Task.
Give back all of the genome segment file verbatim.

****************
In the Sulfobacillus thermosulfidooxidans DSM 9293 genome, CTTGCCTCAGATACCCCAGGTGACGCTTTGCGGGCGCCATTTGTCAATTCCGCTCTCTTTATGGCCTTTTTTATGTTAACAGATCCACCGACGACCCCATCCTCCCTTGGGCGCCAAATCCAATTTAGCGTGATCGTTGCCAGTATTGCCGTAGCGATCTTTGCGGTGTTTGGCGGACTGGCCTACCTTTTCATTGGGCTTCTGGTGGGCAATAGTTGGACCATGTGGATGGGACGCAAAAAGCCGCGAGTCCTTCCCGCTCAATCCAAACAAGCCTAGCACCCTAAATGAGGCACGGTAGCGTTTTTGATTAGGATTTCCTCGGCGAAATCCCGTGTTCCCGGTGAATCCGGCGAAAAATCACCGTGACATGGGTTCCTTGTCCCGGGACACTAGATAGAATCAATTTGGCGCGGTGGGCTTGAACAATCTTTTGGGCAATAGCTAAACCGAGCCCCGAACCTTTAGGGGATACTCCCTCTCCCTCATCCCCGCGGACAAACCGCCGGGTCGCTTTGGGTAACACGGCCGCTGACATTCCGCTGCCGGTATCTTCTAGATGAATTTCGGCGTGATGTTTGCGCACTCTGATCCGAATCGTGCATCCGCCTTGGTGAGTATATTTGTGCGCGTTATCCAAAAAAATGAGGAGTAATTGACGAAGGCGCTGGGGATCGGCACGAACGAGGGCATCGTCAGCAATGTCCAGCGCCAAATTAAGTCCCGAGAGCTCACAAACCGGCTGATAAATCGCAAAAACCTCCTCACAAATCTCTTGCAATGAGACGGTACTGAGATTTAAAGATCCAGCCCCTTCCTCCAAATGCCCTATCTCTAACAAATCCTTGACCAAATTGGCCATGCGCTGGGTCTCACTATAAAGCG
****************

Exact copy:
In the Sulfobacillus thermosulfidooxidans DSM 9293 genome, CTTGCCTCAGATACCCCAGGTGACGCTTTGCGGGCGCCATTTGTCAATTCCGCTCTCTTTATGGCCTTTTTTATGTTAACAGATCCACCGACGACCCCATCCTCCCTTGGGCGCCAAATCCAATTTAGCGTGATCGTTGCCAGTATTGCCGTAGCGATCTTTGCGGTGTTTGGCGGACTGGCCTACCTTTTCATTGGGCTTCTGGTGGGCAATAGTTGGACCATGTGGATGGGACGCAAAAAGCCGCGAGTCCTTCCCGCTCAATCCAAACAAGCCTAGCACCCTAAATGAGGCACGGTAGCGTTTTTGATTAGGATTTCCTCGGCGAAATCCCGTGTTCCCGGTGAATCCGGCGAAAAATCACCGTGACATGGGTTCCTTGTCCCGGGACACTAGATAGAATCAATTTGGCGCGGTGGGCTTGAACAATCTTTTGGGCAATAGCTAAACCGAGCCCCGAACCTTTAGGGGATACTCCCTCTCCCTCATCCCCGCGGACAAACCGCCGGGTCGCTTTGGGTAACACGGCCGCTGACATTCCGCTGCCGGTATCTTCTAGATGAATTTCGGCGTGATGTTTGCGCACTCTGATCCGAATCGTGCATCCGCCTTGGTGAGTATATTTGTGCGCGTTATCCAAAAAAATGAGGAGTAATTGACGAAGGCGCTGGGGATCGGCACGAACGAGGGCATCGTCAGCAATGTCCAGCGCCAAATTAAGTCCCGAGAGCTCACAAACCGGCTGATAAATCGCAAAAACCTCCTCACAAATCTCTTGCAATGAGACGGTACTGAGATTTAAAGATCCAGCCCCTTCCTCCAAATGCCCTATCTCTAACAAATCCTTGACCAAATTGGCCATGCGCTGGGTCTCACTATAAAGCG